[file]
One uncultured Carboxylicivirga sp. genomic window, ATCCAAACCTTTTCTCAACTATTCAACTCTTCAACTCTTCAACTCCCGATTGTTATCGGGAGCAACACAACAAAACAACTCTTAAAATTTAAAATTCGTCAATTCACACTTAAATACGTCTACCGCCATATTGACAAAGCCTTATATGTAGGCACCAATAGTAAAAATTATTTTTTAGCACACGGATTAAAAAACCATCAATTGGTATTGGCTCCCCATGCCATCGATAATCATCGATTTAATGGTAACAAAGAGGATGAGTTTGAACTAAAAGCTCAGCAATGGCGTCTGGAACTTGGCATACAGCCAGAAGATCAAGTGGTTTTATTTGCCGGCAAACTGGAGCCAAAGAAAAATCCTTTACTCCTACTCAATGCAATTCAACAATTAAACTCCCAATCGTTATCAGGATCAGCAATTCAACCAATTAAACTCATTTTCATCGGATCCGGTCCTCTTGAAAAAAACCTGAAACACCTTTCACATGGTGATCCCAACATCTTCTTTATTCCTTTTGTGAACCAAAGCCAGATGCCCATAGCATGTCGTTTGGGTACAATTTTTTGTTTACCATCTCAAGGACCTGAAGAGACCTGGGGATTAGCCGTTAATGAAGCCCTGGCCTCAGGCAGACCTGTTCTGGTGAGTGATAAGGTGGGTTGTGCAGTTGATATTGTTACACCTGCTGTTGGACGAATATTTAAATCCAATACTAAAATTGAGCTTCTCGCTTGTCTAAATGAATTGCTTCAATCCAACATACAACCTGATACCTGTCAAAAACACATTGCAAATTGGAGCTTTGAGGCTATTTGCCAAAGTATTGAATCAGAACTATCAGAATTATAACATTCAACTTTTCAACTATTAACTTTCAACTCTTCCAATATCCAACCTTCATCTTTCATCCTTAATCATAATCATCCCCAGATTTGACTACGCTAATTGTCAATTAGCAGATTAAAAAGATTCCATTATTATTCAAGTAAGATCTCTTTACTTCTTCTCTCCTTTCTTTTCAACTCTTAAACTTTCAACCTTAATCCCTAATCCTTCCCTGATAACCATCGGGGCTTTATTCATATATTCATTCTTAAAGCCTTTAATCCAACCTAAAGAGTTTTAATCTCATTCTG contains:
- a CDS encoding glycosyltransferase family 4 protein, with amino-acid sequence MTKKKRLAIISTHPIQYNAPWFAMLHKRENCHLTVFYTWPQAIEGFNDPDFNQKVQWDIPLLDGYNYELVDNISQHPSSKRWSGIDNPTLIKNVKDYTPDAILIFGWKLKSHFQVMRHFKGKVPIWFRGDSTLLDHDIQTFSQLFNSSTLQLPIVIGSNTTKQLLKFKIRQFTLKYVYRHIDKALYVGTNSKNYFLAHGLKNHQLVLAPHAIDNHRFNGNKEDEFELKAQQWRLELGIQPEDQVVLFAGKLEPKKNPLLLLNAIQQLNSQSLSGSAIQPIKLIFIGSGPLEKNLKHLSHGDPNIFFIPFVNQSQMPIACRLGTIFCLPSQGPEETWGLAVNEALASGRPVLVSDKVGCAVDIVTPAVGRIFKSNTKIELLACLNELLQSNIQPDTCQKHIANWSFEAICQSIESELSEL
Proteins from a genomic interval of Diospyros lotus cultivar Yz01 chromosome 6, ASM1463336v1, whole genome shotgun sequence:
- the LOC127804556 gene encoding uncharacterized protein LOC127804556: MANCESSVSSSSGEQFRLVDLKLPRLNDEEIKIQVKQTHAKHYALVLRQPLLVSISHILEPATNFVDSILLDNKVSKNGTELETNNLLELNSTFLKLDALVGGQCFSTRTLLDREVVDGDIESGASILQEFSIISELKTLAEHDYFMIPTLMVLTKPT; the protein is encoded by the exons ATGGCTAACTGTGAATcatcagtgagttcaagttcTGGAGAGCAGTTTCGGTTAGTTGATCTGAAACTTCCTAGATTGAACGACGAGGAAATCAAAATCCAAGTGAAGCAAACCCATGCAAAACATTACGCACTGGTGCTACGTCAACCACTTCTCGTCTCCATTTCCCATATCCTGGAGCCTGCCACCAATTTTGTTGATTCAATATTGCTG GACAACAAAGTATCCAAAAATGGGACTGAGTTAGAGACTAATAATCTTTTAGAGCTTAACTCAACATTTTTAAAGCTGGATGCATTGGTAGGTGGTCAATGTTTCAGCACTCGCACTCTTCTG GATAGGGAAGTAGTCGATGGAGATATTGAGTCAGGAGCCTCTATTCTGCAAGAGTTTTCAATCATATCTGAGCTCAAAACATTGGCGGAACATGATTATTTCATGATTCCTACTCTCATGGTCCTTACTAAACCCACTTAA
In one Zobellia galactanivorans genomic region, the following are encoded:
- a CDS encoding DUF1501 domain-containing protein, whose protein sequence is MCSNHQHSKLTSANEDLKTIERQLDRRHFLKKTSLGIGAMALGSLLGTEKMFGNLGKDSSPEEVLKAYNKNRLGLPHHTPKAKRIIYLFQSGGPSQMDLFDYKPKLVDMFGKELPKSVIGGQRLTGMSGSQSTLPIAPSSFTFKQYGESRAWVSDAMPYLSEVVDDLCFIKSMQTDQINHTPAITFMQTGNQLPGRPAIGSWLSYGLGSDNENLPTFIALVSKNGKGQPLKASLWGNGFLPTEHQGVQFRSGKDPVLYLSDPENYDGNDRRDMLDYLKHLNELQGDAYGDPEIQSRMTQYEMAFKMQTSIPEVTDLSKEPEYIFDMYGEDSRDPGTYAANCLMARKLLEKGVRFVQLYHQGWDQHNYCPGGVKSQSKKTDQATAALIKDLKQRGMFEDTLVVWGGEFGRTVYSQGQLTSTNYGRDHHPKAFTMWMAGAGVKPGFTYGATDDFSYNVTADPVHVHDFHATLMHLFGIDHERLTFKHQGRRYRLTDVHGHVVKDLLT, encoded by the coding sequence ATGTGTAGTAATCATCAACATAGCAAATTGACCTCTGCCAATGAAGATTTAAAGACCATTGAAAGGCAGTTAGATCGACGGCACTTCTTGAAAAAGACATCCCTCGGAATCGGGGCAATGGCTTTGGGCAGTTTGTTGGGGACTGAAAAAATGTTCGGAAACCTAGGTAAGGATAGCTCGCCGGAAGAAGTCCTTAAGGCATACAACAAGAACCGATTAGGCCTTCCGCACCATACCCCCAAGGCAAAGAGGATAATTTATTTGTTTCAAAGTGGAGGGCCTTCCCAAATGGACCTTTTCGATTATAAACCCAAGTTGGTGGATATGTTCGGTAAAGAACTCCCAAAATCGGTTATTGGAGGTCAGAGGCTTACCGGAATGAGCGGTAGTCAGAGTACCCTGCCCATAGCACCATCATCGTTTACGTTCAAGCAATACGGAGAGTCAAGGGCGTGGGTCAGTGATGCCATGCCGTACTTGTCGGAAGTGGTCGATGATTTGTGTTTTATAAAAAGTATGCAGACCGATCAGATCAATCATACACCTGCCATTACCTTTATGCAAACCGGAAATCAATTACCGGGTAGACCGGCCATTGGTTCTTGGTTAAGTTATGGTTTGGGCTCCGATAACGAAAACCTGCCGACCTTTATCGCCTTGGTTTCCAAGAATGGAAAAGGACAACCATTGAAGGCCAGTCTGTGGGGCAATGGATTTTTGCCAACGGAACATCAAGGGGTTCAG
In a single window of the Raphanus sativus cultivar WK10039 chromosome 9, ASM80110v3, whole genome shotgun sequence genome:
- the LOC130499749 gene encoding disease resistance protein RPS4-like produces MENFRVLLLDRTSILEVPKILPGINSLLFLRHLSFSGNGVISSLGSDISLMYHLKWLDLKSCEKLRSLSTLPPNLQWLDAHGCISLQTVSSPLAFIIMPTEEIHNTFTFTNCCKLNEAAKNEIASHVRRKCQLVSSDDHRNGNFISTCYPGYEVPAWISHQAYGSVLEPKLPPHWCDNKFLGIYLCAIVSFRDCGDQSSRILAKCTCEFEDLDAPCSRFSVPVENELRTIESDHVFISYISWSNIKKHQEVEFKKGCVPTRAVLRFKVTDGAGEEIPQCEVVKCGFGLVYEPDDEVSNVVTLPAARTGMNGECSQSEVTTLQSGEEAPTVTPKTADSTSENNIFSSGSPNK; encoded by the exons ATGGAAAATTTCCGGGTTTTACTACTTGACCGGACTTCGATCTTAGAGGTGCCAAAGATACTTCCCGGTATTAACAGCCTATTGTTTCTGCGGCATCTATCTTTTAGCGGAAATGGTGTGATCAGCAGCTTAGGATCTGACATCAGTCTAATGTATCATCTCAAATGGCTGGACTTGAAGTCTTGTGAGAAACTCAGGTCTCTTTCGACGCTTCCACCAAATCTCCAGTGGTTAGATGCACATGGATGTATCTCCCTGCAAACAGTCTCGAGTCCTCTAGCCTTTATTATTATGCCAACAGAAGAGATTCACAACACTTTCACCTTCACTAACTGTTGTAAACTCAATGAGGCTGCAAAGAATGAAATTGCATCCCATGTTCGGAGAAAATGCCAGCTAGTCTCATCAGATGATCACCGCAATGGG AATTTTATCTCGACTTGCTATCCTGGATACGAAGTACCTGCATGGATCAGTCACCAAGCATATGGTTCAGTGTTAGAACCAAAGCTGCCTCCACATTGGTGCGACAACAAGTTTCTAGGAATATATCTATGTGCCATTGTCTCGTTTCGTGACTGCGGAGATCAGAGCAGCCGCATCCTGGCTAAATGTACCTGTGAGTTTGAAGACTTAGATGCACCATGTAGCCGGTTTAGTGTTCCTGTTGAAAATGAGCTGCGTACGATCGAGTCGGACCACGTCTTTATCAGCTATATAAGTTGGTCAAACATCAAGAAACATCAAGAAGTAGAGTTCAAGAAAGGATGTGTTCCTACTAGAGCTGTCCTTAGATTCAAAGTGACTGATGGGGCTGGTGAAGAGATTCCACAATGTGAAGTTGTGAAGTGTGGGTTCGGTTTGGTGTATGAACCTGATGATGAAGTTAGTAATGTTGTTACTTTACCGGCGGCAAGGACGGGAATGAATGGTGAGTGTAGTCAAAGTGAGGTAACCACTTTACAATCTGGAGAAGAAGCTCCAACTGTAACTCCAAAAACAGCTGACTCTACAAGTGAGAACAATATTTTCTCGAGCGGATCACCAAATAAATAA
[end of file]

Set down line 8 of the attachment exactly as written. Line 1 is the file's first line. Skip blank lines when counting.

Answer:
- the LOC130499749 gene encoding disease resistance protein RPS4-like produces MENFRVLLLDRTSILEVPKILPGINSLLFLRHLSFSGNGVISSLGSDISLMYHLKWLDLKSCEKLRSLSTLPPNLQWLDAHGCISLQTVSSPLAFIIMPTEEIHNTFTFTNCCKLNEAAKNEIASHVRRKCQLVSSDDHRNGNFISTCYPGYEVPAWISHQAYGSVLEPKLPPHWCDNKFLGIYLCAIVSFRDCGDQSSRILAKCTCEFEDLDAPCSRFSVPVENELRTIESDHVFISYISWSNIKKHQEVEFKKGCVPTRAVLRFKVTDGAGEEIPQCEVVKCGFGLVYEPDDEVSNVVTLPAARTGMNGECSQSEVTTLQSGEEAPTVTPKTADSTSENNIFSSGSPNK; encoded by the exons ATGGAAAATTTCCGGGTTTTACTACTTGACCGGACTTCGATCTTAGAGGTGCCAAAGATACTTCCCGGTATTAACAGCCTATTGTTTCTGCGGCATCTATCTTTTAGCGGAAATGGTGTGATCAGCAGCTTAGGATCTGACATCAGTCTAATGTATCATCTCAAATGGCTGGACTTGAAGTCTTGTGAGAAACTCAGGTCTCTTTCGACGCTTCCACCAAATCTCCAGTGGTTAGATGCACATGGATGTATCTCCCTGCAAACAGTCTCGAGTCCTCTAGCCTTTATTATTATGCCAACAGAAGAGATTCACAACACTTTCACCTTCACTAACTGTTGTAAACTCAATGAGGCTGCAAAGAATGAAATTGCATCCCATGTTCGGAGAAAATGCCAGCTAGTCTCATCAGATGATCACCGCAATGGG AATTTTATCTCGACTTGCTATCCTGGATACGAAGTACCTGCATGGATCAGTCACCAAGCATATGGTTCAGTGTTAGAACCAAAGCTGCCTCCACATTGGTGCGACAACAAGTTTCTAGGAATATATCTATGTGCCATTGTCTCGTTTCGTGACTGCGGAGATCAGAGCAGCCGCATCCTGGCTAAATGTACCTGTGAGTTTGAAGACTTAGATGCACCATGTAGCCGGTTTAGTGTTCCTGTTGAAAATGAGCTGCGTACGATCGAGTCGGACCACGTCTTTATCAGCTATATAAGTTGGTCAAACATCAAGAAACATCAAGAAGTAGAGTTCAAGAAAGGATGTGTTCCTACTAGAGCTGTCCTTAGATTCAAAGTGACTGATGGGGCTGGTGAAGAGATTCCACAATGTGAAGTTGTGAAGTGTGGGTTCGGTTTGGTGTATGAACCTGATGATGAAGTTAGTAATGTTGTTACTTTACCGGCGGCAAGGACGGGAATGAATGGTGAGTGTAGTCAAAGTGAGGTAACCACTTTACAATCTGGAGAAGAAGCTCCAACTGTAACTCCAAAAACAGCTGACTCTACAAGTGAGAACAATATTTTCTCGAGCGGATCACCAAATAAATAA